As the novel coronavirus spreads across the globe, the business world has been grappling with how to respond.
Reactions have been mixed: numerous conferences and sporting events have been canceled or postponed. Many businesses have restricted both international and domestic travel. Even more have asked or required employees to work from home.
Yet inside most organizations, formal strategies to respond to the coronavirus outbreak are still being formulated. Many business continuity plans were not designed with this type of outbreak in mind, and as a result, many questions remain around how businesses should communicate their plans, listen to employee concerns and keep everyone safe and reassured.
Tasked with taking care of employees, HR is playing a crucial role. HR can take a leadership role during the coronavirus outbreak by aligning the organization, responding and communicating clearly, and arming its workforce with the right tools to ensure everyone feels safe and that their concerns are heard.
Frequency and transparency
HR leaders should help foster upward and downward communication transparency around the organization’s response to the virus.
Here are some questions to consider:
- Who will act as the primary voice for our overall response strategy?
- Who will keep them updated on any changes in response?
- What is our process if an employee is infected?
- What tools and resources can we arm our employees with?
- Where can employees go to express their concerns around safety?
- Should we sanitize the office to decrease the likelihood of infection?
- Will we still conduct in-person candidate interviews or move to video?
Though employees should hear from a senior leader, HR should be front and center as a primary resource for employees at all levels throughout this crisis.
Concerns will likely come in from every corner of the organization, and above all, it’s important that employees feel safe, reassured and heard. HR can help communicate the business’ commitment to safety and the wellbeing of its employees—and can create new forums for everyone to be heard and taken seriously.
To foster a culture of empathy, understanding and transparency, consider implementing employee pulse surveys to keep tabs on what they’re worried about. Develop a method for anyone to share their concerns, questions and suggestions anonymously—a virtual or physical “comments” box, or a dedicated email alias or messaging channel. Each employee will respond differently to the crisis, but all should feel empowered to speak their mind and articulate their concerns with an open ear and without embarrassment or retribution.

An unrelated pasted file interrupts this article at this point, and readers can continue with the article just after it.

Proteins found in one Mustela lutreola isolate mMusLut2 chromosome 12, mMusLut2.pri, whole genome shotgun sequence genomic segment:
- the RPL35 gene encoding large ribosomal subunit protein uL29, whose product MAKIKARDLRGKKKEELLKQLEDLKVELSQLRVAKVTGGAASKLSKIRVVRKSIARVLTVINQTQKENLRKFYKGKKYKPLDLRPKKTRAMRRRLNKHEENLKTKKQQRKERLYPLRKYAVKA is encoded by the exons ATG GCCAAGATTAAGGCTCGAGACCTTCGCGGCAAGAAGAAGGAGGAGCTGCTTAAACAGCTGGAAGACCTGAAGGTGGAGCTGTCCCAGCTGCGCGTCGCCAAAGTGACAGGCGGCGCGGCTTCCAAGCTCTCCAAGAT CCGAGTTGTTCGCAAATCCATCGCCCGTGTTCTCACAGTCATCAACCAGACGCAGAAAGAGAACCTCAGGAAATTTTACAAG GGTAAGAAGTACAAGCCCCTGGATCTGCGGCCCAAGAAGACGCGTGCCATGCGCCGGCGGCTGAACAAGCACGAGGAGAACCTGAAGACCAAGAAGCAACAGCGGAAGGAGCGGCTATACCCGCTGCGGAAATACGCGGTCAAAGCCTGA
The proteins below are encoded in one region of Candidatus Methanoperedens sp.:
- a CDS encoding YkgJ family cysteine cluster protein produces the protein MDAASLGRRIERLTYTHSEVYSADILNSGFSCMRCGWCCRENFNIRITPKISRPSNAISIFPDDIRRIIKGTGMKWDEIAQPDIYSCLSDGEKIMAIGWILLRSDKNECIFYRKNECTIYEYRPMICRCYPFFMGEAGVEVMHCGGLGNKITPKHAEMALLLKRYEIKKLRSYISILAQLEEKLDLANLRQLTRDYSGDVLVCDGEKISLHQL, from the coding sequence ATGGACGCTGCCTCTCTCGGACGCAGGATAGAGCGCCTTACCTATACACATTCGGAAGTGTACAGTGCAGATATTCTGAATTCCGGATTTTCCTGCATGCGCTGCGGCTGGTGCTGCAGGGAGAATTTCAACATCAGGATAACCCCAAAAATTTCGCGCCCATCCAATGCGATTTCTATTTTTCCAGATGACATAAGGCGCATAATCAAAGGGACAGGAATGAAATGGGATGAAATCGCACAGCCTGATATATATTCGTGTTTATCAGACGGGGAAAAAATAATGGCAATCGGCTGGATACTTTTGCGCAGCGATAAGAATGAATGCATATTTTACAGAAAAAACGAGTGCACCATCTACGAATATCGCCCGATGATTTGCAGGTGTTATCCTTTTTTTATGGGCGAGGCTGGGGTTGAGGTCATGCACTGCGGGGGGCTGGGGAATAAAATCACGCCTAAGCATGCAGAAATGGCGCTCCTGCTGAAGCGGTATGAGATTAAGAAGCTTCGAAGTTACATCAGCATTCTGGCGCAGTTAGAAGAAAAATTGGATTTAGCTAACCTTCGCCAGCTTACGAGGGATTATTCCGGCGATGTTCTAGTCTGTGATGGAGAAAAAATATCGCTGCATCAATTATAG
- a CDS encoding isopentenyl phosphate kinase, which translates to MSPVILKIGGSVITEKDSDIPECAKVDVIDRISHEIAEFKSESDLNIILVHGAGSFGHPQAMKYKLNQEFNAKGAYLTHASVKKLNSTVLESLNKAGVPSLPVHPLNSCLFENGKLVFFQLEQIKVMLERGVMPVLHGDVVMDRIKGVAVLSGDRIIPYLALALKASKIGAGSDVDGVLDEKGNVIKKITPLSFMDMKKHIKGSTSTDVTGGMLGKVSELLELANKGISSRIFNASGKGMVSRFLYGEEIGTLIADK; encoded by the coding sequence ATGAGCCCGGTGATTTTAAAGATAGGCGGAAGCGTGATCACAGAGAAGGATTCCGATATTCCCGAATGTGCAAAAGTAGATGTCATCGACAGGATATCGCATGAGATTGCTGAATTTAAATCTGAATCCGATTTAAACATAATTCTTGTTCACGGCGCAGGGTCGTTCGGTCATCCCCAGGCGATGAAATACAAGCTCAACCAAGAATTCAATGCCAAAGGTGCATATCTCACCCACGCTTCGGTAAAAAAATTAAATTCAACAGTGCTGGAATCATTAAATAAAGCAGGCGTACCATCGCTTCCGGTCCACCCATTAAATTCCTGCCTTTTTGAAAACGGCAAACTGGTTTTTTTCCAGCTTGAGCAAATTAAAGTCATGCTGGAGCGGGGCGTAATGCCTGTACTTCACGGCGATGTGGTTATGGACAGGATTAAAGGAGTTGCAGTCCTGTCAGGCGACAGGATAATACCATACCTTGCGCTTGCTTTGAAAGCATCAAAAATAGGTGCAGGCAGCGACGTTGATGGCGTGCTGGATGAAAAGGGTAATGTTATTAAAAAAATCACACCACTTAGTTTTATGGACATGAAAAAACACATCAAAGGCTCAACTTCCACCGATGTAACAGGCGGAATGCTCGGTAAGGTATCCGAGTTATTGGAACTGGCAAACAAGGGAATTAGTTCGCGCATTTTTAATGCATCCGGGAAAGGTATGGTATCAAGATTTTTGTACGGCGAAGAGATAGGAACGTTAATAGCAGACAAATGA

Offer schedule flexibility
Even if your organization hasn’t mandated employees work from home during this time, many likely will want to, while others will feel comfortable coming into the office. In the absence of a firm decision on this, encourage employees to do what’s best for them. For businesses with a work-from-home mandate, it’s essential to ensure that employees at home are equipped with the right tools to continue doing their jobs at a high level.
This means investing in collaboration, networking and conferencing tools to keep everyone aligned and in contact. Businesses should provide easy access to video conferencing, chat and email technologies to keep everyone connected.
Encourage the use of these types of tools to stay connected to individual teams and the broader company. Knowing that employees tend to favor some platforms over others, consider using more than one of these tools to communicate the company’s ongoing updates.
[Get more essential insights and strategies on how to respond to a crisis by joining Ragan’s Crisis Leadership Board.]
Provide managers with support and coaching
As frontline employees responsible for overseeing teams during the outbreak, it’s important that managers feel they are supported by the business and armed with the proper tools and training to keep their teams running. Most have likely never been through something like this before. HR should provide them with crisis support as needed, ensure they understand how to communicate with teams about the situation, and brief them on suggested tools they can use.
Encourage managers to engage in frequent conversations with their teams via multiple avenues, such as chat, video conferencing or email, which is crucial when the workforce is fragmented and on high alert. Weekly—or even daily—check-ins can help ensure teams are aligned on work and lines of communication are open should the employee feel the need to discuss anything. Of critical importance, managers should understand the process for reporting a possible infection on their team.
These are challenging and unprecedented times for businesses and for HR professionals helping to lead the response. But through transparency, flexibility, empathy and support, HR leaders can ensure the business remains aligned and that employees feel safe and heard.
Diane Strohfus is the CHRO of Betterworks. A version of this article originally ran on TLNT.